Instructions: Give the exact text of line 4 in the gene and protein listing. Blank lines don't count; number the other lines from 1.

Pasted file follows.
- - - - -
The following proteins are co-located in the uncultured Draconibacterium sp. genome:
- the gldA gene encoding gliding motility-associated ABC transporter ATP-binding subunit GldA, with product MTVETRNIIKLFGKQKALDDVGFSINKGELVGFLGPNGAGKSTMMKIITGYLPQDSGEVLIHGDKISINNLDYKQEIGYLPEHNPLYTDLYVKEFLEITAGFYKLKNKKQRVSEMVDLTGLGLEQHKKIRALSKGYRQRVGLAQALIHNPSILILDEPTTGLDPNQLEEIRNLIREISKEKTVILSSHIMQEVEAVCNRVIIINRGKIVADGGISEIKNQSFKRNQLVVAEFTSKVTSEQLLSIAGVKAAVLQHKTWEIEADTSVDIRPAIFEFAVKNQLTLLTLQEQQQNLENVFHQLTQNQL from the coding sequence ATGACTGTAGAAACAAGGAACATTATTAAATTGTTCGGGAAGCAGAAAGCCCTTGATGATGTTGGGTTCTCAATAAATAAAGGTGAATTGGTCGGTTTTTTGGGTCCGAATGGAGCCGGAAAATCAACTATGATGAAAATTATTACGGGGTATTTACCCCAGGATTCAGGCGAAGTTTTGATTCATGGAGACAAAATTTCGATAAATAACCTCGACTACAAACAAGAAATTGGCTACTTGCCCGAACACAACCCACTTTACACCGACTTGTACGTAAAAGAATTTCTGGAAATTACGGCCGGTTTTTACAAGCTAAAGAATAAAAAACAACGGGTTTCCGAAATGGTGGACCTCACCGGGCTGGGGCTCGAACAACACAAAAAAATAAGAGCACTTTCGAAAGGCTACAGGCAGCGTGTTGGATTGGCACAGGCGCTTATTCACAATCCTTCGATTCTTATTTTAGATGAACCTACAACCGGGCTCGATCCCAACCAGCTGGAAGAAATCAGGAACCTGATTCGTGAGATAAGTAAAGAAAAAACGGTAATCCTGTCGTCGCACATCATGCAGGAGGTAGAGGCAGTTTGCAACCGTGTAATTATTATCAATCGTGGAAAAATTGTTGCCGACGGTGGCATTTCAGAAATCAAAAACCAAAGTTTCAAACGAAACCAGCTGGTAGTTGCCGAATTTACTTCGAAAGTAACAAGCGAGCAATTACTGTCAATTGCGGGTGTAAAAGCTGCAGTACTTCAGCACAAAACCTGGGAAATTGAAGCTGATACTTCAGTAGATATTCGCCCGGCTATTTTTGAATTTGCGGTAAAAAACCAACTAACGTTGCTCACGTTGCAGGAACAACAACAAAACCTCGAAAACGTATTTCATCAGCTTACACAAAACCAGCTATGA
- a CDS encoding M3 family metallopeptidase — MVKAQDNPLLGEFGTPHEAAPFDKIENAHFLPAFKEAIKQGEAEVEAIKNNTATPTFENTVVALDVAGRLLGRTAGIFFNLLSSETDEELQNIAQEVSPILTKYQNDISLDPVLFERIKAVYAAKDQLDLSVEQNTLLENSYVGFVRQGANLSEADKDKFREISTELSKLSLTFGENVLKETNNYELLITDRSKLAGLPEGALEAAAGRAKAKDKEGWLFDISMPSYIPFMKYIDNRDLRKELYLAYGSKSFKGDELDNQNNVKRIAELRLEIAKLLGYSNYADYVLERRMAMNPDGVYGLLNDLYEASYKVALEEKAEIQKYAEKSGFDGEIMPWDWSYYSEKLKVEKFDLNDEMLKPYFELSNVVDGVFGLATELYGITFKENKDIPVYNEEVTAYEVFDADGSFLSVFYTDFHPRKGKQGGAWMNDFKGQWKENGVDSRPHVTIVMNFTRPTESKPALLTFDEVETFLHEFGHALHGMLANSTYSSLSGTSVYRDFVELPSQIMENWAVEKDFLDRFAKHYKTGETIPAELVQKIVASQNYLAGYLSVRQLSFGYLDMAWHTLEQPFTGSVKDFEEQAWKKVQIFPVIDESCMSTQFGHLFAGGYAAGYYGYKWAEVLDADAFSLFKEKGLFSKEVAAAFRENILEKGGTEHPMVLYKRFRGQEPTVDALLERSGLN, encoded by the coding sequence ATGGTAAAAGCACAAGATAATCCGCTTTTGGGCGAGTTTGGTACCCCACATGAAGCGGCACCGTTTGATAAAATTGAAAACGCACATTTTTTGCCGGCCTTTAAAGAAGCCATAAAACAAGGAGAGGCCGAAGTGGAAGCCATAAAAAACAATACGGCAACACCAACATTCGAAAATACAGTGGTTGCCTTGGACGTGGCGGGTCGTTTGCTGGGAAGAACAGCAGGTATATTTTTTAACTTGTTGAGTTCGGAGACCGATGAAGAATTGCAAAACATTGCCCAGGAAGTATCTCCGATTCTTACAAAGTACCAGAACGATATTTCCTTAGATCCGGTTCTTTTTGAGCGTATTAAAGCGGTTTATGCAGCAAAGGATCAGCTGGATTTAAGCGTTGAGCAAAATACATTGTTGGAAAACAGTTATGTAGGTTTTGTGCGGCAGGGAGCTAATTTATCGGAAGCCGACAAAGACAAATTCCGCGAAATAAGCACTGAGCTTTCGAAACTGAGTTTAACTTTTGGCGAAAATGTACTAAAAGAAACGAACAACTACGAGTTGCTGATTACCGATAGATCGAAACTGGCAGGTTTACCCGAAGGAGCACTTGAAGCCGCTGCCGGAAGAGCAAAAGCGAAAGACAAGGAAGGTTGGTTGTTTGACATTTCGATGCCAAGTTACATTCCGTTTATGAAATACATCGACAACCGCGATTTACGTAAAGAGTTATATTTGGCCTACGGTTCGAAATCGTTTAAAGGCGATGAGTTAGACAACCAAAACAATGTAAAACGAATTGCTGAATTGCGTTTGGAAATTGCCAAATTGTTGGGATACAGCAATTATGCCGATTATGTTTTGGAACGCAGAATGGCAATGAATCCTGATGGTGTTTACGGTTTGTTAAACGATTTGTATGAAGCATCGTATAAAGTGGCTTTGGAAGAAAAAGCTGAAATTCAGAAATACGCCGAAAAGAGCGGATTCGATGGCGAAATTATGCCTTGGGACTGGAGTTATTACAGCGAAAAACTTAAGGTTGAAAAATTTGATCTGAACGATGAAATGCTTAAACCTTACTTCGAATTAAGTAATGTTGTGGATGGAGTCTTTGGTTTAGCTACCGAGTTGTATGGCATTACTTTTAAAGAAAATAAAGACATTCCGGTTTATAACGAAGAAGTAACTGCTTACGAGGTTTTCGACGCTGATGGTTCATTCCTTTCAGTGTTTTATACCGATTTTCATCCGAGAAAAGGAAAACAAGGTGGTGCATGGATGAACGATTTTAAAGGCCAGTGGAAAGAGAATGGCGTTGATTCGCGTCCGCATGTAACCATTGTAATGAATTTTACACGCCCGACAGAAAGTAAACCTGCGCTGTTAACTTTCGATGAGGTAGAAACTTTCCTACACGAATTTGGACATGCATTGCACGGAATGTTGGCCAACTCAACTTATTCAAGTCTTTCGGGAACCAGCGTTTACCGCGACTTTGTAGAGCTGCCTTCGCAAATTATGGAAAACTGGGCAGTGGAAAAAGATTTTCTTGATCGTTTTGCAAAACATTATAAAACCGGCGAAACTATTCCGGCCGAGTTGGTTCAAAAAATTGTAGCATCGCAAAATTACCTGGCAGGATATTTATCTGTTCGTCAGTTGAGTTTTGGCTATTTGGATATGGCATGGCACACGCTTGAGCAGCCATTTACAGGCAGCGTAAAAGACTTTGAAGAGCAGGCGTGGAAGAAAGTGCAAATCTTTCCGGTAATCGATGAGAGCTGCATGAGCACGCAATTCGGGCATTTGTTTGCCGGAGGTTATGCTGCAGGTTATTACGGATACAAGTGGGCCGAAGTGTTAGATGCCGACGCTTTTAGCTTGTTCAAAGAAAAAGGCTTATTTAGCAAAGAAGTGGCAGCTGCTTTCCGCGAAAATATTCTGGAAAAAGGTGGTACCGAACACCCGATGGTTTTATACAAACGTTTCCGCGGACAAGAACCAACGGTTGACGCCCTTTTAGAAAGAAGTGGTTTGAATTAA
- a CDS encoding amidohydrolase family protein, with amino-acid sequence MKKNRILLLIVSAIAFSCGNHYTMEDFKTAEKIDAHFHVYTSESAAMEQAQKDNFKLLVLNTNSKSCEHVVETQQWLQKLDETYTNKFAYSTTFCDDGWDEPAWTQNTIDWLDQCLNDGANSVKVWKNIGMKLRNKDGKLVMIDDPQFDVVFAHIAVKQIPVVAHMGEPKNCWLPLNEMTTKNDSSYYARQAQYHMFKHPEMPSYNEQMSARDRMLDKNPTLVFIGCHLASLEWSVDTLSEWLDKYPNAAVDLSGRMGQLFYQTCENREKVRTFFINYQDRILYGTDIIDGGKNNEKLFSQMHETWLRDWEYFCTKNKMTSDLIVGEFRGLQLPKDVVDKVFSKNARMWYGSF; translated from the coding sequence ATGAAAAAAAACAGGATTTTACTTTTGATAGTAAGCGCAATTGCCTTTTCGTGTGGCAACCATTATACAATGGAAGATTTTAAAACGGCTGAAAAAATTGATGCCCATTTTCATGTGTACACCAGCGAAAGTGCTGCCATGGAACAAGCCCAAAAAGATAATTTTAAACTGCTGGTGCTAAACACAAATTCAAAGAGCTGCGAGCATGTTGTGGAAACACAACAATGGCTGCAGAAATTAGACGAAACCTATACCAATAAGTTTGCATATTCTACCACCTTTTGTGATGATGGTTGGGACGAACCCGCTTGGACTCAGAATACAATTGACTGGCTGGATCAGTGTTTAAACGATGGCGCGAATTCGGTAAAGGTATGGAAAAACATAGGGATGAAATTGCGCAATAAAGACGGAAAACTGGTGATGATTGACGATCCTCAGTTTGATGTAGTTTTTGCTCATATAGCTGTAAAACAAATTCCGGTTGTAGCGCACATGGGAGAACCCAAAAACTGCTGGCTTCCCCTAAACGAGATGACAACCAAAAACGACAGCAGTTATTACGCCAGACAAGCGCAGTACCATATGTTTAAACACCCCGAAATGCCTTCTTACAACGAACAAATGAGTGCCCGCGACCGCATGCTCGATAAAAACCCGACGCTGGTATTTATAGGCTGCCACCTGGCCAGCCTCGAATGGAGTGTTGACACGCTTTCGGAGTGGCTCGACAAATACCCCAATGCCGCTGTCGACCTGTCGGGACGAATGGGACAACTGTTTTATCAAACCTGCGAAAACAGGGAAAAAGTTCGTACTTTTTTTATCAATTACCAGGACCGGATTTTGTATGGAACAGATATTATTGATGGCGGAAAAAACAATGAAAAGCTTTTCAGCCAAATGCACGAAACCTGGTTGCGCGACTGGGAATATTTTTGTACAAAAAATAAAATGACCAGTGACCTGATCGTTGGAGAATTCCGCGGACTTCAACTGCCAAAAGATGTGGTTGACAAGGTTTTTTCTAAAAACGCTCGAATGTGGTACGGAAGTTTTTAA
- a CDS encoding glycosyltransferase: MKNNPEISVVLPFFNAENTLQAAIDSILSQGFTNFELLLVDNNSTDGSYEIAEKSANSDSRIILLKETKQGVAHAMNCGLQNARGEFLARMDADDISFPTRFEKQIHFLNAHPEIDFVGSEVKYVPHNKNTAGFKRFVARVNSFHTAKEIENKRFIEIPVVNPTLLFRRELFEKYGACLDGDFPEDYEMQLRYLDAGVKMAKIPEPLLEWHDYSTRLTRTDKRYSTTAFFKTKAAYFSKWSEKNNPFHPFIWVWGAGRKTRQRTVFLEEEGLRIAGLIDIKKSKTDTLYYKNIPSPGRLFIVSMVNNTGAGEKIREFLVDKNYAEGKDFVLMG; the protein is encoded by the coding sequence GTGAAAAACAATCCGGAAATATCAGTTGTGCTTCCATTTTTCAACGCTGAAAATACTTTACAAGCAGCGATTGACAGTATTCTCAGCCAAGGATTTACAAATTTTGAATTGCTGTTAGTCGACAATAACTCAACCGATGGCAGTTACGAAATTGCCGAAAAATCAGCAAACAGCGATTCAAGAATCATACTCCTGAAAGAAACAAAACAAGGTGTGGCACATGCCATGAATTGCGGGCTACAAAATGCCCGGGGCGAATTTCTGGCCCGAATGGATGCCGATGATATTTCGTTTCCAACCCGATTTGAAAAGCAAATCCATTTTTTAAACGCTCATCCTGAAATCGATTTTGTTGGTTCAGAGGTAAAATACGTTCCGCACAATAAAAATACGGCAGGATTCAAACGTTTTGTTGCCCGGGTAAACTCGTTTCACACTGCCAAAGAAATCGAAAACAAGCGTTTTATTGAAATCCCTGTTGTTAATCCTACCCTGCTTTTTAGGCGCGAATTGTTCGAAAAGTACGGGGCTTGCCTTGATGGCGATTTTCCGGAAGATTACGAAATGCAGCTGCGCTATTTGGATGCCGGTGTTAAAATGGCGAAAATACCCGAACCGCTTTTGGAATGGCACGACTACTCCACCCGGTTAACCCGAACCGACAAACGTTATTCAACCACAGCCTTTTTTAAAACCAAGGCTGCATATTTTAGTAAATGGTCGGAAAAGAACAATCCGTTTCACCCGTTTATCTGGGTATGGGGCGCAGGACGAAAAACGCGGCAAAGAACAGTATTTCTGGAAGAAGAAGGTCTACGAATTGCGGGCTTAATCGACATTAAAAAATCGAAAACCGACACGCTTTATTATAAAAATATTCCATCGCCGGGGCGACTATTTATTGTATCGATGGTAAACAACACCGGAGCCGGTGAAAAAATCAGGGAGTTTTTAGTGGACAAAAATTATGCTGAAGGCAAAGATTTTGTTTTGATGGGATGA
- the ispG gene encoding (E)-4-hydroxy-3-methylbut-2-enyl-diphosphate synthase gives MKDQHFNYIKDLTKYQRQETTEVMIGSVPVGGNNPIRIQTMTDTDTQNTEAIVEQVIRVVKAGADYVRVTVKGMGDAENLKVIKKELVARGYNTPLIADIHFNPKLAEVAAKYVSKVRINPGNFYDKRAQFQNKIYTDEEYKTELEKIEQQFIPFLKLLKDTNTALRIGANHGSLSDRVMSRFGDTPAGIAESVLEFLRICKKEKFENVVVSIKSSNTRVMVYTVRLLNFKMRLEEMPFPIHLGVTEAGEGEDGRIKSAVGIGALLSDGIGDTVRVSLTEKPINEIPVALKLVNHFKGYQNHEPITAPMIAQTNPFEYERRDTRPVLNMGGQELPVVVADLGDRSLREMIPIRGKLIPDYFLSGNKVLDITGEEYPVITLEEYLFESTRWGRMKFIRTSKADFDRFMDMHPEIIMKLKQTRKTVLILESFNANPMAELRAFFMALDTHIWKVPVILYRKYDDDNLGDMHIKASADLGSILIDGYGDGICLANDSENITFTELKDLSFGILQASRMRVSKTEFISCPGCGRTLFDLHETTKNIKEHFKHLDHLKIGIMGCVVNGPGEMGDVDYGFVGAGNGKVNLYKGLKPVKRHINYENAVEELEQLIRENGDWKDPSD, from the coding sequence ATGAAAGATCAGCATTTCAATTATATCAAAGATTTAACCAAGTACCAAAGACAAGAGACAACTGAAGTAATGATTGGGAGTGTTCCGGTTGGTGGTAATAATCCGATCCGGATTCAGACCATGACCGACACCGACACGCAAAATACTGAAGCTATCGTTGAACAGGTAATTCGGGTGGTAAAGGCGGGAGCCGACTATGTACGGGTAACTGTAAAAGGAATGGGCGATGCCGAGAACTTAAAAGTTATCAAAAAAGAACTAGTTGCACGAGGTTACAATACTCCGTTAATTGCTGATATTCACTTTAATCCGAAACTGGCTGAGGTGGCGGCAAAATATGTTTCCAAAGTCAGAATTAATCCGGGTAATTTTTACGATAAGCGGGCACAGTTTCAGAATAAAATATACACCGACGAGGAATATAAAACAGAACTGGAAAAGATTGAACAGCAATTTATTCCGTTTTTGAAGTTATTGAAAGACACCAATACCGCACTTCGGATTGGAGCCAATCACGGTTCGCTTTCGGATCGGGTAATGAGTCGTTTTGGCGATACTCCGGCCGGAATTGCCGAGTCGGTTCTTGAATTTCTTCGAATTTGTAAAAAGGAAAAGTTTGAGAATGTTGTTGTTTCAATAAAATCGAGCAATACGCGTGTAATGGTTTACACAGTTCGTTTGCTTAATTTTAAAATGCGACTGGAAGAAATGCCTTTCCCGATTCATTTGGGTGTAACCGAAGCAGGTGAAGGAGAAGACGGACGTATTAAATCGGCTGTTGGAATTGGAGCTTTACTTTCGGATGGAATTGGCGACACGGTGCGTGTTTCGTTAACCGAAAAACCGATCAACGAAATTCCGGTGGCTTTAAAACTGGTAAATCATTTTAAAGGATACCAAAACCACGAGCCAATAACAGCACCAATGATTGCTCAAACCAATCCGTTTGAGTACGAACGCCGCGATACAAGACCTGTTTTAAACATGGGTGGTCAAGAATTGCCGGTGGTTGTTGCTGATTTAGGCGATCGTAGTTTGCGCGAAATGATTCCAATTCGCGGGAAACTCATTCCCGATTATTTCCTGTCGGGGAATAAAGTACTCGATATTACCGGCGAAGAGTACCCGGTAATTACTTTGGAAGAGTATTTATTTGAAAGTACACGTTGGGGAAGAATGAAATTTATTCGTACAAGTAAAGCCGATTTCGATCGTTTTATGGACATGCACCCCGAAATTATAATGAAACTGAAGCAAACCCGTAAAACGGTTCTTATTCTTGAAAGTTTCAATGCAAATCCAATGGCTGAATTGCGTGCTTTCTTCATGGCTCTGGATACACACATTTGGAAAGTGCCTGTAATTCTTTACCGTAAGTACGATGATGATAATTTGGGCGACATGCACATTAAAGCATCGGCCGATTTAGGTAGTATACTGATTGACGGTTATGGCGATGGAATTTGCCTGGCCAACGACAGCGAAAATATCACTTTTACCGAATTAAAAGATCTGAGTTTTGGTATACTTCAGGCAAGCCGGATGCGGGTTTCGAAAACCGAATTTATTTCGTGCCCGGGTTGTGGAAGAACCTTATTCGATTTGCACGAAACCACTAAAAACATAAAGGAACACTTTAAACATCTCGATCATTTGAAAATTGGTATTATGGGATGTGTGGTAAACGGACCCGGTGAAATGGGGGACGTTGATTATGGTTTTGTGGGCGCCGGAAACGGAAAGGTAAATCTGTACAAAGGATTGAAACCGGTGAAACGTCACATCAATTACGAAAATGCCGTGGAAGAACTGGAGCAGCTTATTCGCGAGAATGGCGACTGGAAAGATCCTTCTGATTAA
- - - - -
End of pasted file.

- a CDS encoding amidohydrolase family protein, with amino-acid sequence MKKNRILLLIVSAIAFSCGNHYTMEDFKTAEKIDAHFHVYTSESAAMEQAQKDNFKLLVLNTNSKSCEHVVETQQWLQKLDETYTNKFAYSTTFCDDGWDEPAWTQNTIDWLDQCLNDGANSVKVWKNIGMKLRNKDGKLVMIDDPQFDVVFAHIAVKQIPVVAHMGEPKNCWLPLNEMTTKNDSSYYARQAQYHMFKHPEMPSYNEQMSARDRMLDKNPTLVFIGCHLASLEWSVDTLSEWLDKYPNAAVDLSGRMGQLFYQTCENREKVRTFFINYQDRILYGTDIIDGGKNNEKLFSQMHETWLRDWEYFCTKNKMTSDLIVGEFRGLQLPKDVVDKVFSKNARMWYGSF; translated from the coding sequence ATGAAAAAAAACAGGATTTTACTTTTGATAGTAAGCGCAATTGCCTTTTCGTGTGGCAACCATTATACAATGGAAGATTTTAAAACGGCTGAAAAAATTGATGCCCATTTTCATGTGTACACCAGCGAAAGTGCTGCCATGGAACAAGCCCAAAAAGATAATTTTAAACTGCTGGTGCTAAACACAAATTCAAAGAGCTGCGAGCATGTTGTGGAAACACAACAATGGCTGCAGAAATTAGACGAAACCTATACCAATAAGTTTGCATATTCTACCACCTTTTGTGATGATGGTTGGGACGAACCCGCTTGGACTCAGAATACAATTGACTGGCTGGATCAGTGTTTAAACGATGGCGCGAATTCGGTAAAGGTATGGAAAAACATAGGGATGAAATTGCGCAATAAAGACGGAAAACTGGTGATGATTGACGATCCTCAGTTTGATGTAGTTTTTGCTCATATAGCTGTAAAACAAATTCCGGTTGTAGCGCACATGGGAGAACCCAAAAACTGCTGGCTTCCCCTAAACGAGATGACAACCAAAAACGACAGCAGTTATTACGCCAGACAAGCGCAGTACCATATGTTTAAACACCCCGAAATGCCTTCTTACAACGAACAAATGAGTGCCCGCGACCGCATGCTCGATAAAAACCCGACGCTGGTATTTATAGGCTGCCACCTGGCCAGCCTCGAATGGAGTGTTGACACGCTTTCGGAGTGGCTCGACAAATACCCCAATGCCGCTGTCGACCTGTCGGGACGAATGGGACAACTGTTTTATCAAACCTGCGAAAACAGGGAAAAAGTTCGTACTTTTTTTATCAATTACCAGGACCGGATTTTGTATGGAACAGATATTATTGATGGCGGAAAAAACAATGAAAAGCTTTTCAGCCAAATGCACGAAACCTGGTTGCGCGACTGGGAATATTTTTGTACAAAAAATAAAATGACCAGTGACCTGATCGTTGGAGAATTCCGCGGACTTCAACTGCCAAAAGATGTGGTTGACAAGGTTTTTTCTAAAAACGCTCGAATGTGGTACGGAAGTTTTTAA